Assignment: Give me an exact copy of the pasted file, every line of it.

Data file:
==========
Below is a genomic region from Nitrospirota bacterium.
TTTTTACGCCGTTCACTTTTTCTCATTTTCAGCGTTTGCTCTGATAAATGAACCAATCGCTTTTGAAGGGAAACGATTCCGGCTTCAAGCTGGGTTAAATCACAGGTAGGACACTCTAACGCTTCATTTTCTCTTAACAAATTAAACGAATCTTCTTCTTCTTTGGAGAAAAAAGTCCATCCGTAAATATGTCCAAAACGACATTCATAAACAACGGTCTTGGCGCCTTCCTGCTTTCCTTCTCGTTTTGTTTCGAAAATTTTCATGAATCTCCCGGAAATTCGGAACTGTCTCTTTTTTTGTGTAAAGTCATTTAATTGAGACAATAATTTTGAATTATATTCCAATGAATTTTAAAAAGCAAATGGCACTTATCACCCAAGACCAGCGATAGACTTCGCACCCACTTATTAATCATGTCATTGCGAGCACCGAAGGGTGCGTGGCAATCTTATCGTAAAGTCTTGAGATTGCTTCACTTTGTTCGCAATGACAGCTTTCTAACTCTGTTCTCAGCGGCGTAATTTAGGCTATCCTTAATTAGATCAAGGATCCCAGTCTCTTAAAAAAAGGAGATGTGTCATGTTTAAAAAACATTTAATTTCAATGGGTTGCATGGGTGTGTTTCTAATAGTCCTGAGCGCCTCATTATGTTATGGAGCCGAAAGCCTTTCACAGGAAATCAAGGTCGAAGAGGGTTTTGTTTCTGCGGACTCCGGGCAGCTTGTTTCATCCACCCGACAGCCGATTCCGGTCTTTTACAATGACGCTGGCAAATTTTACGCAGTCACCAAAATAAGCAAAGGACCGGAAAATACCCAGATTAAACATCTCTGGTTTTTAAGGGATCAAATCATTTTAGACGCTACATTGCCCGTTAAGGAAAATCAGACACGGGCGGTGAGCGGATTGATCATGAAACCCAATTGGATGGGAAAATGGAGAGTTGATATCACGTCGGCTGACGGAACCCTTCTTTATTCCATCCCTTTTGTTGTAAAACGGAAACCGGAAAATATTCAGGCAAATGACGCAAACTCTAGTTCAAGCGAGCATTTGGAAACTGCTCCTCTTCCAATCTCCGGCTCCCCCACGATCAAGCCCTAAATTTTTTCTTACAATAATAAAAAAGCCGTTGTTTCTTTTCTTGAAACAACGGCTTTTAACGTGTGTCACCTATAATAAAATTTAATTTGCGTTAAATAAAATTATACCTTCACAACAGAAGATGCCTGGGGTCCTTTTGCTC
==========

Below is a genomic region from Nitrospirota bacterium.
TTTTTACGCCGTTCACTTTTTCTCATTTTCAGCGTTTGCTCTGATAAATGAACCAATCGCTTTTGAAGGGAAACGATTCCGGCTTCAAGCTGGGTTAAATCACAGGTAGGACACTCTAACGCTTCATTTTCTCTTAACAAATTAAACGAATCTTCTTCTTCTTTGGAGAAAAAAGTCCATCCGTAAATATGTCCAAAACGACATTCATAAACAACGGTCTTGGCGCCTTCCTGCTTTCCTTCTCGTTTTGTTTCGAAAATTTTCATGAATCTCCCGGAAATTCGGAACTGTCTCTTTTTTTGTGTAAAGTCATTTAATTGAGACAATAATTTTGAATTATATTCCAATGAATTTTAAAAAGCAAATGGCACTTATCACCCAAGACCAGCGATAGACTTCGCACCCACTTATTAATCATGTCATTGCGAGCACCGAAGGGTGCGTGGCAATCTTATCGTAAAGTCTTGAGATTGCTTCACTTTGTTCGCAATGACAGCTTTCTAACTCTGTTCTCAGCGGCGTAATTTAGGCTATCCTTAATTAGATCAAGGATCCCAGTCTCTTAAAAAAAGGAGATGTGTCATGTTTAAAAAACATTTAATTTCAATGGGTTGCATGGGTGTGTTTCTAATAGTCCTGAGCGCCTCATTATGTTATGGAGCCGAAAGCCTTTCACAGGAAATCAAGGTCGAAGAGGGTTTTGTTTCTGCGGACTCCGGGCAGCTTGTTTCATCCACCCGACAGCCGATTCCGGTCTTTTACAATGACGCTGGCAAATTTTACGCAGTCACCAAAATAAGCAAAGGACCGGAAAATACCCAGATTAAACATCTCTGGTTTTTAAGGGATCAAATCATTTTAGACGCTACATTGCCCGTTAAGGAAAATCAGACACGGGCGGTGAGCGGATTGATCATGAAACCCAATTGGATGGGAAAATGGAGAGTTGATATCACGTCGGCTGACGGAACCCTTCTTTATTCCATCCCTTTTGTTGTAAAACGGAAACCGGAAAATATTCAGGCAAATGACGCAAACTCTAGTTCAAGCGAGCATTTGGAAACTGCTCCTCTTCCAATCTCCGGCTCCCCCACGATCAAGCCCTAAATTTTTTCTTACAATAATAAAAAAGCCGTTGTTTCTTTTCTTGAAACAACGGCTTTTAACGTGTGTCACCTATAATAAAATTTAATTTGCGTTAAATAAAATTATACCTTCACAACAGAAGATGCCTGGGGTCCTTTTGCTC